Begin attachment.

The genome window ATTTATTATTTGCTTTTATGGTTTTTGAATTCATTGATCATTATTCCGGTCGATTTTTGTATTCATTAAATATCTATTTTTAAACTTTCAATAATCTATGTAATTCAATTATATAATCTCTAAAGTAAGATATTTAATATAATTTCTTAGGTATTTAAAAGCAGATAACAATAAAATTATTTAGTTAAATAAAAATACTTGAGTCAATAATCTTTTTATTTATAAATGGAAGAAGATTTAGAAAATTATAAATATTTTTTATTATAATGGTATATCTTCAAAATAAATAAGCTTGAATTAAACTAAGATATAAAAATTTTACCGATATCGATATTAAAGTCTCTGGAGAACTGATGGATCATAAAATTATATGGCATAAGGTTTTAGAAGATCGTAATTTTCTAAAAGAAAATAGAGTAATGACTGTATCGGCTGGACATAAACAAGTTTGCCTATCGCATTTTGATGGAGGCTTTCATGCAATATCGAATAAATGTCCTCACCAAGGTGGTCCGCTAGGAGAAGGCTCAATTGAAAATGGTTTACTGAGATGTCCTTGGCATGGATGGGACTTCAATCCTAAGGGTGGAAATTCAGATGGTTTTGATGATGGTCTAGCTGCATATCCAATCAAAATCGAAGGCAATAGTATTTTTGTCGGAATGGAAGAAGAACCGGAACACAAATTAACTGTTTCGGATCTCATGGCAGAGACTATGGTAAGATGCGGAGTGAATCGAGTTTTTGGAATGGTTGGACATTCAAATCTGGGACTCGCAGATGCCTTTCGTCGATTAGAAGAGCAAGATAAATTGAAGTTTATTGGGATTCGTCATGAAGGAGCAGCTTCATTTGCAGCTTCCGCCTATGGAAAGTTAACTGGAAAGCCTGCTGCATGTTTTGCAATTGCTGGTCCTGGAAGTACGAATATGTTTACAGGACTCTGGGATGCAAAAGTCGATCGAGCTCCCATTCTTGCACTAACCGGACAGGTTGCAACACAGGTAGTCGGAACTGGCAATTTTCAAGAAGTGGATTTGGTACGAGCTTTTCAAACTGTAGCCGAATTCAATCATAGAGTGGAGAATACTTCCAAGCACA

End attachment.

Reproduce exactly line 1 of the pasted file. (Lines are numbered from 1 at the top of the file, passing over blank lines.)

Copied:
The genome window ATTTATTATTTGCTTTTATGGTTTTTGAATTCATTGATCATTATTCCGGTCGATTTTTGTATTCATTAAATATCTATTTTTAAACTTTCAATAATCTATGTAATTCAATTATATAATCTCTAAAGTAAGATATTTAATATAATTTCTTAGGTATTTAAAAGCAGATAACAATAAAATTATTTAGTTAAATAAAAATACTTGAGTCAATAATCTTTTTATTTATAAATGGAAGAAGATTTAGAAAATTATAAATATTTTTTATTATAATGGTATATCTTCAAAATAAATAAGCTTGAATTAAACTAAGATATAAAAATTTTACCGATATCGATATTAAAGTCTCTGGAGAACTGATGGATCATAAAATTATATGGCATAAGGTTTTAGAAGATCGTAATTTTCTAAAAGAAAATAGAGTAATGACTGTATCGGCTGGACATAAACAAGTTTGCCTATCGCATTTTGATGGAGGCTTTCATGCAATATCGAATAAATGTCCTCACCAAGGTGGTCCGCTAGGAGAAGGCTCAATTGAAAATGGTTTACTGAGATGTCCTTGGCATGGATGGGACTTCAATCCTAAGGGTGGAAATTCAGATGGTTTTGATGATGGTCTAGCTGCATATCCAATCAAAATCGAAGGCAATAGTATTTTTGTCGGAATGGAAGAAGAACCGGAACACAAATTAACTGTTTCGGATCTCATGGCAGAGACTATGGTAAGATGCGGAGTGAATCGAGTTTTTGGAATGGTTGGACATTCAAATCTGGGACTCGCAGATGCCTTTCGTCGATTAGAAGAGCAAGATAAATTGAAGTTTATTGGGATTCGTCATGAAGGAGCAGCTTCATTTGCAGCTTCCGCCTATGGAAAGTTAACTGGAAAGCCTGCTGCATGTTTTGCAATTGCTGGTCCTGGAAGTACGAATATGTTTACAGGACTCTGGGATGCAAAAGTCGATCGAGCTCCCATTCTTGCACTAACCGGACAGGTTGCAACACAGGTAGTCGGAACTGGCAATTTTCAAGAAGTGGATTTGGTACGAGCTTTTCAAACTGTAGCCGAATTCAATCATAGAGTGGAGAATACTTCCAAGCACA